In fact, if anything, the syariah court applies its own criminal procedure code, which denies the non-Muslims (alongside women) full testifying competence. Hence, a Muslim robber may get acquitted because the non-Muslim victim cannot be her own witness.
A minimalist position is then the only way to fully eliminate the non-Muslims as stakeholders from the debate.
The shifts indicated by Hadi’s Bill
Abdul Hadi Awang’s Private Member’s Bill on May 26 indicates a historic shift from the two-track position to the minimalist position in the debate of syariah expansion.
The Bill seeks to amend the Syariah Court (Criminal Jurisdiction) Act 1965 by (a) Amending Section 2 to remove the 3-5-6 caps – imprisonment up to three years, fine up to RM 5,000 and whipping up to six lashes; (b) Adding a Section 2A to exclude the death penalty from the syariah court’s jurisdiction.
The exclusion of the death penalty takes out the controversial stoning punishment for married adulterers and normal death penalty for robbers who cause death, murderers and heretics.
This is a new position when compared to a similar bill Hadi Awang tabled in last June.
While deleting the entire paragraph of the 3-5-6 caps, both of Hadi’s bills confine the syariah court’s jurisdiction to matters mentioned in Item 1, State List of the Ninth Schedule in the Federal Constitution.
Item 1 states “creation and punishment of offences by persons professing the religion of Islam against the precepts of that religion, except in regard to matters included in the Federal List”.
It further explicitly limits the syariah court’s power to “not have jurisdiction in respect of offences except in so far conferred by federal law”.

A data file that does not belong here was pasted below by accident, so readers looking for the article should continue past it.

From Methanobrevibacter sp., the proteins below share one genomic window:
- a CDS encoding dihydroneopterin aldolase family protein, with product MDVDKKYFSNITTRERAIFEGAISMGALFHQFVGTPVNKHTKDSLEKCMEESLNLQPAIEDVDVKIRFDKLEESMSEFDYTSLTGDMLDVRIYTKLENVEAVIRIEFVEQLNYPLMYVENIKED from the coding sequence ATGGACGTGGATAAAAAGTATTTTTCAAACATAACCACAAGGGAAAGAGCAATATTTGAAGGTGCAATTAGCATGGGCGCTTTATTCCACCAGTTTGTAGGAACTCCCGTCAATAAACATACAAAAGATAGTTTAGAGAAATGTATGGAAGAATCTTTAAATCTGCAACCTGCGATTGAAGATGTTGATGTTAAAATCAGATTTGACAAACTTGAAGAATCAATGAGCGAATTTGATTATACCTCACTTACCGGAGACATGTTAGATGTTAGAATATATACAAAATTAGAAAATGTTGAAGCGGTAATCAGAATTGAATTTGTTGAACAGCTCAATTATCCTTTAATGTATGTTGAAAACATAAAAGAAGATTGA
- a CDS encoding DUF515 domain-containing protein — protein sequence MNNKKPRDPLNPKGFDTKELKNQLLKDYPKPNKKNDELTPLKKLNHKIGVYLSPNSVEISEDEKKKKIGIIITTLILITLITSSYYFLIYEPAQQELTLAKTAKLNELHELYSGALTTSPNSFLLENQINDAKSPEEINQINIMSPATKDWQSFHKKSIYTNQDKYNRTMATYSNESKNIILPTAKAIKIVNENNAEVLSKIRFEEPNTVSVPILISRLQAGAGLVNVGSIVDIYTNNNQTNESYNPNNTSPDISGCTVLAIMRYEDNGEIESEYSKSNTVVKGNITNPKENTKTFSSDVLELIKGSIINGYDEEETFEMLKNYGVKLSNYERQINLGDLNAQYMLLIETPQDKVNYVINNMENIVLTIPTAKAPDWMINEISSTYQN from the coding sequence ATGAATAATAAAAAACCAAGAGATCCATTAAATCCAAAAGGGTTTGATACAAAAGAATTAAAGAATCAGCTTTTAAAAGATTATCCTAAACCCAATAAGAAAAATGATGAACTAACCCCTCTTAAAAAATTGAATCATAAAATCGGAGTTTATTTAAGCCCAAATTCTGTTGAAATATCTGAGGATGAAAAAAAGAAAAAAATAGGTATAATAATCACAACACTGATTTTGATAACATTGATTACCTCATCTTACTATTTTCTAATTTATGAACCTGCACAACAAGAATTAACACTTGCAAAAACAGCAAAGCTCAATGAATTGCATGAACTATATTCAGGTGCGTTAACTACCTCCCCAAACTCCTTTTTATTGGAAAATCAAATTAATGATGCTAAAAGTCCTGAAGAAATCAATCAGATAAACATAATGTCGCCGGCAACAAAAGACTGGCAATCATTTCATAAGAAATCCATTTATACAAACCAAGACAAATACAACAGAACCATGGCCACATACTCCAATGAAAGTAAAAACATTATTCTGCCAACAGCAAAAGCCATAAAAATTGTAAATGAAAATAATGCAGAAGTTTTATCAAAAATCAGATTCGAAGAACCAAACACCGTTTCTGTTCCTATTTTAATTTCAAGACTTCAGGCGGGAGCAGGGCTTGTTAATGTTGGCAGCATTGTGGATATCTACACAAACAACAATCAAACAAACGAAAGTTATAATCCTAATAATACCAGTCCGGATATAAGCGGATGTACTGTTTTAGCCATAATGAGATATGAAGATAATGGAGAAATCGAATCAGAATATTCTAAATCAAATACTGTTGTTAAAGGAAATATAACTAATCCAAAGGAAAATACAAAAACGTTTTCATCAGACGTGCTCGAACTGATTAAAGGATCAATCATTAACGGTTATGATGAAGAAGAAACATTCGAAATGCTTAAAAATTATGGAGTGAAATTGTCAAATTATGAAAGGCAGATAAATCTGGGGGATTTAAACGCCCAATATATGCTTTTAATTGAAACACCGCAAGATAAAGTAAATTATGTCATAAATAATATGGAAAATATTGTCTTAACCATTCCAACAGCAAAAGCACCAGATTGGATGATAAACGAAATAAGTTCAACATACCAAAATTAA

As per the claim of Prime Minister Najib Abdul Razak and his ministers as Hadi’s interpreters, offences under federal law (the Penal Code, to be precise) – theft, robbery, homicide, bodily injuries and sodomy – would be excluded. This is a minimalist position because non-Muslims would be excluded.
Intriguingly, while excluding the death penalty is a new move, Hadi has quietly taken on the minimalist position since last year.
If Hadi was already prepared to make the huge compromise, why did Kelantan PAS – already in discussion with Putrajaya – mislead the public that it was pursuing the whole range of hudud punishments, including amputation?
Why did Kelantan PAS mislead some doctors to offer “surgeon-assisted amputation” and enter a heated debate with their professional body, the Malaysian Medical Association (MMA)?
Was that Hadi’s scheme to split Pakatan Rakyat and his own party?
With the shift from PAS’ two-track position in the Kelantan state assembly to Hadi’s minimalist position in the Dewan Rakyat, the nature of the syariah expansion or hudud debate has been substantially changed.
Till now, the agenda of syariah expansion is most strongly opposed by the non-Muslims because of their suspicion to the dodgy two-track position. The dissident voices within the Muslim community are limited to progressive Muslim groups like Sisters in Islam (SIS), Islamic Renaissance Front (IRF) and the Group of 25 (G25), and small pockets of lawyers, intellectuals and politicians.
In fact, leaning on the non-Muslim opposition, the standard line to oppose syariah expansion is that “Malaysia is a multi-religious society”, which many Muslim opponents share.
Unwittingly, such argument actually “justifies” the push for syariah expansion in Kelantan and Terengganu, since the populations there are almost mono-religious, respectively 95 percent and 97 percent Muslim.